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You often hear about the pioneering research DoTERRA is doing in the field of essential oils. One type of research, proteomics, opens up many new possibilities in the field of essential oil research. Through proteomics, scientists have been able to investigate doTERRA Copaiba essential oil and its influence on signaling pathways in the body. Although more research is needed, this study provides insight into how the internal and aromatic use of Copaiba essential oil can affect various body systems.
What is Proteomics and why is it important?
Proteomics takes the study of DNA and the storage and annotation of its data (genomics) a step further by focusing on the proteins an organism produces. In proteomic research, researchers work to identify the function of proteins. This includes how proteins change and interact with everything around them, including essential oils.
Essential oils are biologically active compounds. When introduced into the human organism, they have the potential to affect everything they come in contact with. Through research, we discover that each essential oil has a unique biochemical fingerprint. This is a manual showing how they affect signaling pathways and promote protein activity. This activity can affect the structure and function of our body's tissues. doTERRA is working with research partners on proteomic research to determine how essential oils can affect our bodies and to further understand how we can use them most effectively. Now that you understand the importance of this research, let's take a look at how it was used by doTERRA scientists to study Copaiba essential oil.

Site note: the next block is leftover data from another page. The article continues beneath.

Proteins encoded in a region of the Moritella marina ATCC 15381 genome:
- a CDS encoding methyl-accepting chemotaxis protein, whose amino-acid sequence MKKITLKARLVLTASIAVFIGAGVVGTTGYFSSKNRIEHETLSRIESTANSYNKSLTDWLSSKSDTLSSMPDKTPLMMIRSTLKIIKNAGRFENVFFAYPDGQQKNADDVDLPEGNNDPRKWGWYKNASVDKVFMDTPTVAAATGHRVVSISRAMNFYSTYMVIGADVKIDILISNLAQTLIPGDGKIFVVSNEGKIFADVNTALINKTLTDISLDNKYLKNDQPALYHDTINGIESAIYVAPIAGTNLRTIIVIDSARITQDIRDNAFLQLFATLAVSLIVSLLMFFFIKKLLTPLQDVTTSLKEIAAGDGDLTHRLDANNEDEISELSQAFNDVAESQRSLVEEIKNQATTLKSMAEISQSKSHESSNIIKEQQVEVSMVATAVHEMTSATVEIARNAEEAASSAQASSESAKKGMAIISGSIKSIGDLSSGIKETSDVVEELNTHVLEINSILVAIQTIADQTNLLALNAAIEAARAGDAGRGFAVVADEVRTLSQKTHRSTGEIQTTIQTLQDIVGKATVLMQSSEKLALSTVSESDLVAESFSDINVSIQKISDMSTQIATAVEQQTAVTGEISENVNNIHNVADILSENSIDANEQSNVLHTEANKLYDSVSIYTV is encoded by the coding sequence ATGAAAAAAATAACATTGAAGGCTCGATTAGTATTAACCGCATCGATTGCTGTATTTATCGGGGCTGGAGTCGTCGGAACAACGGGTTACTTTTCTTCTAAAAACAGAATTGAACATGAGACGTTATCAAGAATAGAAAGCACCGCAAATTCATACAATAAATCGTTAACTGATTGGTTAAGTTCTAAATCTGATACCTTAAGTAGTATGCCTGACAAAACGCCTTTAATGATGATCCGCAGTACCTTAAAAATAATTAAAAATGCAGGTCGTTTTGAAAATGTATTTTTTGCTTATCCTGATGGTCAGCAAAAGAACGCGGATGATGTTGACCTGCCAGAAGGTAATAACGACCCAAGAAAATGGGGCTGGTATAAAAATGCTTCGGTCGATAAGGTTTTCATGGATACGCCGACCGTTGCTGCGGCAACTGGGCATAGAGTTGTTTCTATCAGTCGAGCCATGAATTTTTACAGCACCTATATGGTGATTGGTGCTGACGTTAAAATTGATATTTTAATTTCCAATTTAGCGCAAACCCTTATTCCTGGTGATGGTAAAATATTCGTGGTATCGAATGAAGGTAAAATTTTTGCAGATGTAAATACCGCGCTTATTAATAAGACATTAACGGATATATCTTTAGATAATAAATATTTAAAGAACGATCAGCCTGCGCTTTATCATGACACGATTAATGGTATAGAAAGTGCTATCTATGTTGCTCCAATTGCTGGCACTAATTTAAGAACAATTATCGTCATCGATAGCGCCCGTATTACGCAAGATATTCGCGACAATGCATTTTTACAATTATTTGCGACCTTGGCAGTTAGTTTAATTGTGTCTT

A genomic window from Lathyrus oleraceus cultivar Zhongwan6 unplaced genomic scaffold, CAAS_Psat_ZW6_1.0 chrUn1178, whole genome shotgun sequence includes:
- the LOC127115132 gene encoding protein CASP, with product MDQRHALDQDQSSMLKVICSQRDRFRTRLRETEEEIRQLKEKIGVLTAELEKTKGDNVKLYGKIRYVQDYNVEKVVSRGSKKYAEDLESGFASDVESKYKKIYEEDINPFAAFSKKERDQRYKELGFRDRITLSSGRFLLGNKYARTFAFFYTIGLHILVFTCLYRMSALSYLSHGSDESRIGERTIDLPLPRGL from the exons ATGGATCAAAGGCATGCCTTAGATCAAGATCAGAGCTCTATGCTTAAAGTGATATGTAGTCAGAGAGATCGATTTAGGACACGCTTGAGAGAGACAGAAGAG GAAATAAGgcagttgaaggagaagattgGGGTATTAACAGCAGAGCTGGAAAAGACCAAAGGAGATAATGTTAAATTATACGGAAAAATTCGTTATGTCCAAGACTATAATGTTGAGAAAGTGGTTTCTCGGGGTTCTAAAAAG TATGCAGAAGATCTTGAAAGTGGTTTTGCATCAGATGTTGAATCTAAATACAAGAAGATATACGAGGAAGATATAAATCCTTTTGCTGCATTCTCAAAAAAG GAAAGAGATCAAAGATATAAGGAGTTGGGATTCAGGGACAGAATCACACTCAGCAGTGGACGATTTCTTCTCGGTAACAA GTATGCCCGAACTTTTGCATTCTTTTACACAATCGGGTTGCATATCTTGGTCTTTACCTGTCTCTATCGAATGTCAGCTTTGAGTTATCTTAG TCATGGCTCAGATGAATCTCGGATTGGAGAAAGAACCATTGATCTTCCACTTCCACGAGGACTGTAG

doTERRA Senior Director of Research & Quality Control, Dr. Cody Beaumont, and research partners used proteomic technologies to investigate the link between a protein-coding gene known as Akt3 and the regulation of the pI3K/Akt/mTOR signaling pathway in the presence of CPTG Copaiba essential oil. This cellular pathway affects numerous cellular functions and is essential for healthy cell growth, proliferation and metabolism2. In addition, the researchers modified the expression of Akt3 in different tissues to develop a better understanding of how Copaiba can affect signaling pathways in different body systems. They hoped the tissue-specific response data could help drive future essential oil use models by providing information on the optimal route of administration.
What Dr. Beaumont and his colleagues found was that, depending on the cell tissue, Copaiba strongly influenced pI3K/Akt/mTOR signaling. For example, where Akt3 is present (i.e., cells in the central nervous system and kidneys), the regulatory effects of Copaiba on the signaling pathway were positive. Whereas the regulatory effects of Copaiba had a negative effect in cells where Akt3 was absent (liver). Possibly most interestingly, Akt3 expression did not affect the effects of Copaiba on other signaling pathways in all cell types. This includes pathways such as JAK/STAT and MAPK, which affect cell proliferation and the immune response.
In summary, Akt3 modulation is likely the mechanism of action for the effects of Copaiba on pI3K/Akt/mTOR signaling. This means that to experience specific benefits, the route of essential oil administration is important. The lack of influence of Akt3 expression on the JACK/STAT pathway suggests that we still have much to learn regarding Copaiba , how it directly interacts with endocannabinoid receptors (CB2R), and how it affects inflammation and immune response. While these findings are encouraging, they are experimental and more research will be needed to validate them.
What are the next steps?
doTERRA scientists and their research partners hope to expand on these findings in the near future to better understand how Copaiba works. Next steps will further focus on how Copaiba influences cannabinoid receptor-mediated pathways and how this biochemical influence can be used to support the function of various body systems.